Review: A Few Right Thinking Men by Sulari Gentill

An ultra-rich painter becomes embroiled in the polarised politics of 1930s Sydney in this spry murder mystery. The novel opens with news of the murder of one Rowland Sinclair in December 1931, of the Sinclair family, a well-respected member of Sydney’s social elite. We then skip backwards five days to meet Rowland Sinclair, the youngest of his pastoralist family. Having avoided the Great War due to his youth, he is now shirking respectability by being a painter and hosting at his family’s mansion in Woollahra his three friends: the poet Milton, painter Clyde, and sculptress Edna. We soon find out that these Rowland Sinclairs are different people, and that it is the elder, our protoganist’s uncle, who has come to the untimely end. It is a fitting opening for a novel that is full of doubling, mirrors, disguise and mistaken identity.

The police drag their feet on the murder. They’re rather occupied keeping a lid on tensions between fascists and the communists who Rowland and his friends are aligned with much to the concern of Rowland’s older brother Wilfred. Rowland soon discovers rumours that his uncle was attacked by shadowy, cloaked figures. With the police unwilling to intervene, the artist and his friends take up the investigation themselves. The plot is driven less by the mystery of who killed the senior Sinclair than the tension of whether the younger will be caught out, with some amusing plots and hijinks.

A Few Right Thinking Men introduces one of Australia’s flirtations with Fascism. It takes its title from the “right thinking men” who were members of the Old and New Guard, anti-communist paramilitary groups that operated in New South Wales during the decade, or as Rowland describes them, a “secret, Fascist army”. These were a reaction against the government of Labor Premier Jack Lang, who was ultimately dismissed by the Governor after a dispute over the state’s finances. These real events frame Gentill’s novel through the real newspaper clippings, the dates slightly adjusted to fit the narrative, that begin many of the chapters.

The novel delights in the madness of the times. In an author’s Q&A at the end Gentill describes her bemusement that “this might be the only country in the world where thousands of armed men can gather for revolution and in the end just decide to go home”. Gentill sees madness on both ends of the political spectrum, denouncing the extremes over what might now be called the “sensible centre”, a kind of pragmatic maturity that is part of what makes good statespeople. This feels a little like an inversion of the both-sides-ism that saw Trump note that there are “fine people” on both sides of clashes between far right and anti-fascist protestors. Of course, it’s also correct, people across political spectrums are capable of violence. But squishing of politics to individuals is exactly the problem here.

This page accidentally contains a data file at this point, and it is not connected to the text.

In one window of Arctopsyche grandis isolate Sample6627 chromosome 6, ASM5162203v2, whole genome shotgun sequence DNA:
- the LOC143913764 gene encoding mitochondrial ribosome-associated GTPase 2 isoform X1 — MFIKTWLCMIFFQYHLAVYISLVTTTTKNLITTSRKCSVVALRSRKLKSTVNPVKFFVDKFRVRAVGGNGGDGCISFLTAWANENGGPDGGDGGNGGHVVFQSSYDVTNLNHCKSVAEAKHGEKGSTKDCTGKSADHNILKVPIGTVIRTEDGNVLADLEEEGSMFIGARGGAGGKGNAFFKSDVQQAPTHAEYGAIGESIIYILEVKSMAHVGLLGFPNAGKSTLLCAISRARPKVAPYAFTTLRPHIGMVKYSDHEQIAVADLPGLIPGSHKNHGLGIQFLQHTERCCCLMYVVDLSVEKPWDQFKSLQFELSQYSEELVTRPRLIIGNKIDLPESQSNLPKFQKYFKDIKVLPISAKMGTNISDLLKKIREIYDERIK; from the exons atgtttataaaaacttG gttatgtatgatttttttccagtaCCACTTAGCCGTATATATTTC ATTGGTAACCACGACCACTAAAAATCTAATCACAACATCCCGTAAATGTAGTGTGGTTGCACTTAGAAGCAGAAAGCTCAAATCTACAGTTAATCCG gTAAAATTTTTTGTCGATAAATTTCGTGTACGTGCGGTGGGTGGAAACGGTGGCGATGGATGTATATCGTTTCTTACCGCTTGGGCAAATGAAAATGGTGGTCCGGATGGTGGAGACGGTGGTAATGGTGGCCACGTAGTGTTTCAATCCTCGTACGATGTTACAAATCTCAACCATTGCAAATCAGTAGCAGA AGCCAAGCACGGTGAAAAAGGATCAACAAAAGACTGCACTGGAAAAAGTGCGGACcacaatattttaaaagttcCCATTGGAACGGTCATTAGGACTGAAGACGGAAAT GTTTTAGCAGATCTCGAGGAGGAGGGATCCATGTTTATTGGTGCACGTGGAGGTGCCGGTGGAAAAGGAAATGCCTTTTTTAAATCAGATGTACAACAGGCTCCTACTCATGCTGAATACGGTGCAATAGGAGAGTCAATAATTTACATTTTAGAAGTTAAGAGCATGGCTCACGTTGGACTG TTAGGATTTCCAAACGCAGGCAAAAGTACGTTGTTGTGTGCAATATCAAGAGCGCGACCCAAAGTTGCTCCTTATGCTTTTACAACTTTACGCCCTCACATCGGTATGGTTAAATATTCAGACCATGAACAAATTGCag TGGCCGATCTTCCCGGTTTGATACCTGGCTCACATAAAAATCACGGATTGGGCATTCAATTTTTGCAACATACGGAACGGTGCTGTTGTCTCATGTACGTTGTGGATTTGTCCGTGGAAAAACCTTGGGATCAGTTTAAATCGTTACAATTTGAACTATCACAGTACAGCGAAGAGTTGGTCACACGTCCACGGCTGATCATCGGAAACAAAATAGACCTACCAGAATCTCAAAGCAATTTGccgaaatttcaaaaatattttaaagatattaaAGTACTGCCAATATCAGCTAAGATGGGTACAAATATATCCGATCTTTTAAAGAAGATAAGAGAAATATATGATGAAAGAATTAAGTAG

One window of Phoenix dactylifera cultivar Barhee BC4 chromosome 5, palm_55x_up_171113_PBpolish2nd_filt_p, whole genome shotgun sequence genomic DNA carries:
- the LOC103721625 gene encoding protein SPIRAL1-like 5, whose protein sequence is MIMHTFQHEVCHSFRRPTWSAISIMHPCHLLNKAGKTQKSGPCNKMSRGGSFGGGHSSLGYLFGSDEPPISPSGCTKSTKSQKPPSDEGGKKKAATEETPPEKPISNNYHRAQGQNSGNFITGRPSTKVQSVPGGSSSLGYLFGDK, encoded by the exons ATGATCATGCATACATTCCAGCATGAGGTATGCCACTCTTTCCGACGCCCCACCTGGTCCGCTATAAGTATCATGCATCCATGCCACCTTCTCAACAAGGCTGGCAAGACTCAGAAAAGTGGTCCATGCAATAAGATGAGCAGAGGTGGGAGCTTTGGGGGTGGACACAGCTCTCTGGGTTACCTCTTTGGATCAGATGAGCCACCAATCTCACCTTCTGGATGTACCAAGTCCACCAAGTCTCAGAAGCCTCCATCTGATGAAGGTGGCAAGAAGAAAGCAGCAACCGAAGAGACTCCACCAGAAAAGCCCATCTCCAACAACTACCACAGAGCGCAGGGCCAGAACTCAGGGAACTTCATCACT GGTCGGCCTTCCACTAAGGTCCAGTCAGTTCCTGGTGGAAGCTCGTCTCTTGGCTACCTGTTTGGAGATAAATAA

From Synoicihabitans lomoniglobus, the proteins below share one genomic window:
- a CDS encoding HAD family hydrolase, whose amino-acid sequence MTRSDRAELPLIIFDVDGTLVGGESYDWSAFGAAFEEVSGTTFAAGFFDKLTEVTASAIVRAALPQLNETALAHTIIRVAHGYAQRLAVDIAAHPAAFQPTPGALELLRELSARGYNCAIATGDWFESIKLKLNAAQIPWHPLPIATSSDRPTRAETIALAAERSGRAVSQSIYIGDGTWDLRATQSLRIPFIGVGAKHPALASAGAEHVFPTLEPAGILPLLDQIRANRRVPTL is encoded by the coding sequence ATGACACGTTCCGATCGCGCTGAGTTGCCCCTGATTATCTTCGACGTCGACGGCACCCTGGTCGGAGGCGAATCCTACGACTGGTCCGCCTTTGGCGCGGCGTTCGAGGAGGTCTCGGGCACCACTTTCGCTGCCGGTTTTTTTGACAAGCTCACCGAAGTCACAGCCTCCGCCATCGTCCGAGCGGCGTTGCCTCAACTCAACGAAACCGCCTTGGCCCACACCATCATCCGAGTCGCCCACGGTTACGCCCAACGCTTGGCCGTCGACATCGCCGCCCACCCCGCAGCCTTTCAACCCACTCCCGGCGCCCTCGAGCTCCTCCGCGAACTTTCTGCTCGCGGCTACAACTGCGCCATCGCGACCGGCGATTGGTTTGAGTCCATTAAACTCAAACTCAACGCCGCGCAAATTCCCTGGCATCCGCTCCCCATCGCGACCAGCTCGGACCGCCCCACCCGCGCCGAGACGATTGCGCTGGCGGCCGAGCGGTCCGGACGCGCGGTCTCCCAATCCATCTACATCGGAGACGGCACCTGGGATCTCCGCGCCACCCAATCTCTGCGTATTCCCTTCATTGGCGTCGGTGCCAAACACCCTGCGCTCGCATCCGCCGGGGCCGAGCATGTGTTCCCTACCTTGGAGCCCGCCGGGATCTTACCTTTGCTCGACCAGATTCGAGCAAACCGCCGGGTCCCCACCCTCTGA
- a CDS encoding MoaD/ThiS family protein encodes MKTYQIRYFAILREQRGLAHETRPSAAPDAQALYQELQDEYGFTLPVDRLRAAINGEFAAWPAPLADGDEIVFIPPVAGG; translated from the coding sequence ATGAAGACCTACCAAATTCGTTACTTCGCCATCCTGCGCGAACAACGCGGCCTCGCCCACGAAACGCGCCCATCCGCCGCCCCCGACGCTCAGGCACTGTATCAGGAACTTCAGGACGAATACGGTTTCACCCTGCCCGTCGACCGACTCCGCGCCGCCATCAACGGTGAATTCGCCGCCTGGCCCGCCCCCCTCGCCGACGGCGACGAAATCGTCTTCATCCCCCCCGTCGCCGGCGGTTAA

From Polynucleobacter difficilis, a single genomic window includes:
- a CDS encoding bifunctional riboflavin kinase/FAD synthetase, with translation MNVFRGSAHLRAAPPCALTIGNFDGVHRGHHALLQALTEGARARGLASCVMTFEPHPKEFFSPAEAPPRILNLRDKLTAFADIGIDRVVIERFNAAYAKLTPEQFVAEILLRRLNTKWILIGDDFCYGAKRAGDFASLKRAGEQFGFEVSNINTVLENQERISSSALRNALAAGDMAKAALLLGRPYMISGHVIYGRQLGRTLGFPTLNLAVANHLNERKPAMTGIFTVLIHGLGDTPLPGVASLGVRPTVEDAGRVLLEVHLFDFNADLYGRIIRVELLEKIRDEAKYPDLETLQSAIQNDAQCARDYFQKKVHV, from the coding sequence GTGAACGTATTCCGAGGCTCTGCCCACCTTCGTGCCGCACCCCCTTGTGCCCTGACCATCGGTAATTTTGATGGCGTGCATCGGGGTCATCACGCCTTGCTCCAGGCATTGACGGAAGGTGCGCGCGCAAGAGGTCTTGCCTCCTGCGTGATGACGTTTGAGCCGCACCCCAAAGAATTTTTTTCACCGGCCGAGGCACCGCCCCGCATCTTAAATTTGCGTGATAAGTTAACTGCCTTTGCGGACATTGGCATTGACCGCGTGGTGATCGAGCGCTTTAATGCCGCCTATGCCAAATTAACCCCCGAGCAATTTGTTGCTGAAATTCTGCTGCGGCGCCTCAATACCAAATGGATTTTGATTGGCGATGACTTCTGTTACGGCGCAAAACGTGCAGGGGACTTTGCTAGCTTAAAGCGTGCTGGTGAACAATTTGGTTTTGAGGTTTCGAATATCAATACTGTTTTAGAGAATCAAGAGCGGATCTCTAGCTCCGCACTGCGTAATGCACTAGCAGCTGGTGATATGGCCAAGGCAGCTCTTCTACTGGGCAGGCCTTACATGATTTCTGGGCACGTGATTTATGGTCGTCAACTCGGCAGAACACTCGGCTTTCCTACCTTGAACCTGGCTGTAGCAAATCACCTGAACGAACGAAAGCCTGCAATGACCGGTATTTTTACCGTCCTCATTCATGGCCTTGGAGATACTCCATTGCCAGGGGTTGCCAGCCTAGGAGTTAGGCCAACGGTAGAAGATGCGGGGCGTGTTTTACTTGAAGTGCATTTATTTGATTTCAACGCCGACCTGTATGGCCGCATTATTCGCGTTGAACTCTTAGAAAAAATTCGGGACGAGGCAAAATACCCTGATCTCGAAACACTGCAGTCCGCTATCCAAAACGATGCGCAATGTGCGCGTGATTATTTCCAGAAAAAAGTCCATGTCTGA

There’s no way around it, Australia’s fascists of the 1930s dreamed of a white ethnostate, a nation of a superior Aryan race. Interestingly, this battle of ideas played out in the art of the times, between the eugenicist ideals depicted in Max Dupain’s photography and the new “degenerate” Modern art that was capturing the uncomfortable realities of poverty and modernity, so it feels odd that this novel’s community of artists aren’t engaged in it. Jane Rawson’s more recent A History Of Dreams also subjects fascists to ridicule but exposes the ideas that make fascism so abhorrent and dangerous.

Because of course none of this can be safely packaged away in historical crime fiction, when Nazis gather in national parks and show up to support anti-trans speakers. In the US, whose politics certain people in Australia seem determined to import, far right speakers have called for the eradication of “transgenderism” (Maddison Stoff has brilliantly articulated why trans people upset Nazis so much). The ideas are alive and sick. Gentill couldn’t have foreseen the latest resurgence of the far right, and later would make the link between her novels’ themes and treatment of asylum seekers, but it’s also true that many of those ideas were circulating in the years before this novel was published in 2010, such as the NT Intervention, the Pacific Solution, or the rise of Pauline Hansen’s One Nation (whose re-elected NSW upper house member Mark Latham recently issued a spray of seriously vintage homophobia). To not take the battle to the beliefs and ideas that these people held and still hold feels like a sanitised version of history.

Gay rating: 1/5 for brief mention of a man who might be more into the protagonist than women.


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